Mr. Vazquez told the UMHS Pulse last summer that he became interested in psychology and psychiatry because he has always been fascinated by human behavior. We caught up with Mr. Vazquez to talk about his work with the Neuropsychology team and the Clinical Trials Department at the Cleveland Clinic, and what students at American and Caribbean medical schools should know about the shortage in psychiatry in the USA.
You became involved in volunteer research at the Cleveland Clinic Lou Ruvo Center for Brain Health in Las Vegas last year. What initially attracted you there?
Aaron Vazquez: I was doing my Family Medicine clerkship at a hospital one mile away. I became aware of their Lunch-n-Learn program offered free of charge to the community and I began eating my lunch over there. It was a great decision. I discovered how passionate the clinicians were about community education and was very impressed with how approachable they were.
Within the Neurological Institute, you are working on a few projects. Tell us about some of the important things that the Neuropsychology Department does there.
They do different cognitive tests on a wide array of patients suffering from Dementias, Aphasias, MS, Movement Disorders and other brain diseases. They play a critical role in research and provide education and support to family members of patients.
In what capacity do you work with the Neuropsychology team?
They have very skilled professionals on staff. I play an ancillary role to help free up some time for them. I organize and transfer data from cognitive assessments and radiological studies in order to make it usable in potential publications. In the grand scheme, my role is quite narrow, but I am learning a lot about various scales and measures, which will help me in my career. I’m grateful for the opportunity.
You are volunteering as well within their Clinical Trials Dept. How did that happen?
I walked up to the Senior Director of Research and said, “I’d like to help.” She was able to match up my professional tech background nicely with a project they needed help on.
You are working on developing a centralized platform of technology that will enhance future clinical trials. Can you tell us about that?
Currently, vital data is gathered from study participants in a cross-sectional way, across multiple checkpoints during the course of the study. There are a few disadvantages to this practice. For one, there could be changes that occur between the checkpoint intervals that we are not capturing.
Furthermore, some of the data we collect is subjective in nature and therefore, subject to recall bias or other flaws if not collected in a timely manner. We are preparing to improve this aspect of clinical trials by deploying existing technology into participants’ homes so that the data is collected in real time and in a continuous manner. As physicians and researchers, we want the most up-to-date and precise information in order to make accurate conclusions.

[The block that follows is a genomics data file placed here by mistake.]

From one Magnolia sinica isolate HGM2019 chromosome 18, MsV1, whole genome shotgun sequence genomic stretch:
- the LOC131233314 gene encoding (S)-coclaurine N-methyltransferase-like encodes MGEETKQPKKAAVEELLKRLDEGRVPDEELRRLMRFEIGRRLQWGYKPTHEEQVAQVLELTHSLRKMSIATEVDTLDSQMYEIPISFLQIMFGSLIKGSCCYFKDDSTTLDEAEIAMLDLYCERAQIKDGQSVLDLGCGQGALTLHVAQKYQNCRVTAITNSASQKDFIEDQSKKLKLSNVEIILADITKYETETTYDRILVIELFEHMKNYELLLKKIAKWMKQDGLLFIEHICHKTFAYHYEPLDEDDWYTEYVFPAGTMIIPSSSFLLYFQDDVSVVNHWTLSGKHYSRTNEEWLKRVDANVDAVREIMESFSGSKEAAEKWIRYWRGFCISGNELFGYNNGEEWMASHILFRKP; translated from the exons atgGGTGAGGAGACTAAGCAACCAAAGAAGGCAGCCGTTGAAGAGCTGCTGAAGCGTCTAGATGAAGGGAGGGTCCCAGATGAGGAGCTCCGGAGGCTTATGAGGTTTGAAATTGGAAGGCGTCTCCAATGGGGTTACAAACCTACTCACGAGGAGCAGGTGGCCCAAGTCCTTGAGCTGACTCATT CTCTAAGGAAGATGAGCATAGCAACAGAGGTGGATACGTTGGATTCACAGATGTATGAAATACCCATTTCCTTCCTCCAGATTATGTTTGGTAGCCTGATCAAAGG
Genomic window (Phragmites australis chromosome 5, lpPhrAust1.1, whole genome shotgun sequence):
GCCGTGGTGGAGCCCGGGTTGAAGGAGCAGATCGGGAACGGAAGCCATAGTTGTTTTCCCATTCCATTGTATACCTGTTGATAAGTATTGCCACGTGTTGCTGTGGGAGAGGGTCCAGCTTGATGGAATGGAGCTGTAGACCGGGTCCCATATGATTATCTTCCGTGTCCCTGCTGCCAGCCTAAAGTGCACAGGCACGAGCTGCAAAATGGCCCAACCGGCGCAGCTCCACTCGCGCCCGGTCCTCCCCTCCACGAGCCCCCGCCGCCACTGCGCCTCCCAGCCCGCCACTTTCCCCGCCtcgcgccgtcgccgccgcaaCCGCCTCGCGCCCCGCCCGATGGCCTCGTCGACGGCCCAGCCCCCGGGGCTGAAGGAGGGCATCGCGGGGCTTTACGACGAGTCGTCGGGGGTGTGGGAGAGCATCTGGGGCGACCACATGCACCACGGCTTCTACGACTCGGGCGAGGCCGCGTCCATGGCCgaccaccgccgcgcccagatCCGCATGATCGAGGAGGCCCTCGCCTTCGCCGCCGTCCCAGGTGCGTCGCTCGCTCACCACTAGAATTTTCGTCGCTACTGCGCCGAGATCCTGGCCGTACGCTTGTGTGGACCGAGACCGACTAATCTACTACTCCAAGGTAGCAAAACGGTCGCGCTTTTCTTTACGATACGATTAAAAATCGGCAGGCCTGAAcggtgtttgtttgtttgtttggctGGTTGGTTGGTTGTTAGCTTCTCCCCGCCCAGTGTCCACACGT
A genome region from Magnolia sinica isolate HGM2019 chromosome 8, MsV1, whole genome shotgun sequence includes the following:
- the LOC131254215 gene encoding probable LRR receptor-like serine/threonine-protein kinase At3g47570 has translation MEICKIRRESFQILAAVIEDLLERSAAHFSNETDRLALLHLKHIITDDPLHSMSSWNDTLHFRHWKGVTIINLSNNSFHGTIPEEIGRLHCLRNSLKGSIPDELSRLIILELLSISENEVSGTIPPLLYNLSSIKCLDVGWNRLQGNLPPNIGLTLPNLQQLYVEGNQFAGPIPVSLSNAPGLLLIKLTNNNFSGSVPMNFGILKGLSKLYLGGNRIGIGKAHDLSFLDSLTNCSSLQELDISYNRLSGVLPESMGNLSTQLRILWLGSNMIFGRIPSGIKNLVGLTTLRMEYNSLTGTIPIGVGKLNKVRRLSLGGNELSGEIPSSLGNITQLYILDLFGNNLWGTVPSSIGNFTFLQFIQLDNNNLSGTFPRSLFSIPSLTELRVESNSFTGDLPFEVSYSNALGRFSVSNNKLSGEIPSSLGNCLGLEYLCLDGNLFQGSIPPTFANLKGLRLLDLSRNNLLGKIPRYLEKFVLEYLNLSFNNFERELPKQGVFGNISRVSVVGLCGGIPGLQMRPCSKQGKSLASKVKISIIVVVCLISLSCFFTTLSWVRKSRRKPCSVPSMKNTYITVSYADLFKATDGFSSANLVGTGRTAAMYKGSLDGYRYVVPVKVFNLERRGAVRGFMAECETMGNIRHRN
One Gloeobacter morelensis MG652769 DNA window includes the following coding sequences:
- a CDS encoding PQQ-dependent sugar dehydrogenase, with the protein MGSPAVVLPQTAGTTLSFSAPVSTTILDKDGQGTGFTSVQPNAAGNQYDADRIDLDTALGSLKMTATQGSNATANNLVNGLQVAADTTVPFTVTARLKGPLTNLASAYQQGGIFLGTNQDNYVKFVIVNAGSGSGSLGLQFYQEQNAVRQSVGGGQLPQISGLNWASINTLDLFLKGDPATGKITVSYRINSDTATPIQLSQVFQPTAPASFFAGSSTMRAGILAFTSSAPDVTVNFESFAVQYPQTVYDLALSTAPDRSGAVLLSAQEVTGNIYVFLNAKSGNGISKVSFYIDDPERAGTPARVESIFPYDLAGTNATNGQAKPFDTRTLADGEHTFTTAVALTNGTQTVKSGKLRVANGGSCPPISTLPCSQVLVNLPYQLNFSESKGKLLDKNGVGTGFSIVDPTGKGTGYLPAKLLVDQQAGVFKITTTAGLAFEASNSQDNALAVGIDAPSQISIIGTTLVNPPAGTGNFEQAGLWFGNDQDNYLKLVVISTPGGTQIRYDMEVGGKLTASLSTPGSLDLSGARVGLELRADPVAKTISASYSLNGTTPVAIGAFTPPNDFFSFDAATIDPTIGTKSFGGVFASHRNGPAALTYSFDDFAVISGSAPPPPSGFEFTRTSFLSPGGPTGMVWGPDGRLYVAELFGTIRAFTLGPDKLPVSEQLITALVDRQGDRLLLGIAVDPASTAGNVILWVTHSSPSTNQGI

What is the biggest challenge so far in accomplishing this?
This project is a big undertaking. It can be difficult to identify potential partners that can support the level of service that we demand. It is also challenging to integrate different types of technology into one centralized platform so that it can be monitored with one Dashboard and make it seamless and simple to the end user. Many can relate to the frustration of a printer not working properly with a single PC. Now imagine trying to get: Activity Trackers, Wireless BP Monitors, Electronic Pill Bottle Monitors, Blue Tooth Pulse Oximeters, Wireless Weight Scales and more to work flawlessly with participants who will have dementia. It’s a fun project!
What was the best thing about the experience?
I love the autonomy and challenge that I’ve been given. I was basically told conceptually what was needed and then tasked to bring it to life. I have also learned a lot more about how clinical trials operate in and of themselves.
What is the plan to bring this experiment to life? Can you talk about that now?
A proof-of-concept study is in the works. We will start with a few participants and monitor closely how the participants and their caregivers respond to the technology. From there, the quirks can be worked out and further implementation can be addressed on a study-by-study basis.
Everyone says there is a shortage of primary care physicians, but we ran an article recently that there are also looming shortages in psychiatry and neurology. Do you agree and if so, what should medical students and future doctors know about these areas of medicine?
Many might not like my answer to this, but regardless, here it is. I have been aware of the shortage in psychiatry since undergrad. It is one aspect that drew me to the field. I just returned from the American Psychiatric Association Annual Conference where this shortage was spoken of in nearly every lecture. The shortage in Child and Adolescent Psychiatry is particularly worrisome. When there is a mismatch between supply and demand in any market, the problem can be addressed in two ways.
Solution 1 (Commonly argued): Increase the supply of psychiatrists. It is commonly proposed that psychiatry needs better compensation so that medical students are swayed in that direction. I don’t necessarily disagree with that argument (as it would be self-defeating) but the type of medical students who are easily swayed by financial incentives may not be the best clinicians to work with this highly vulnerable population.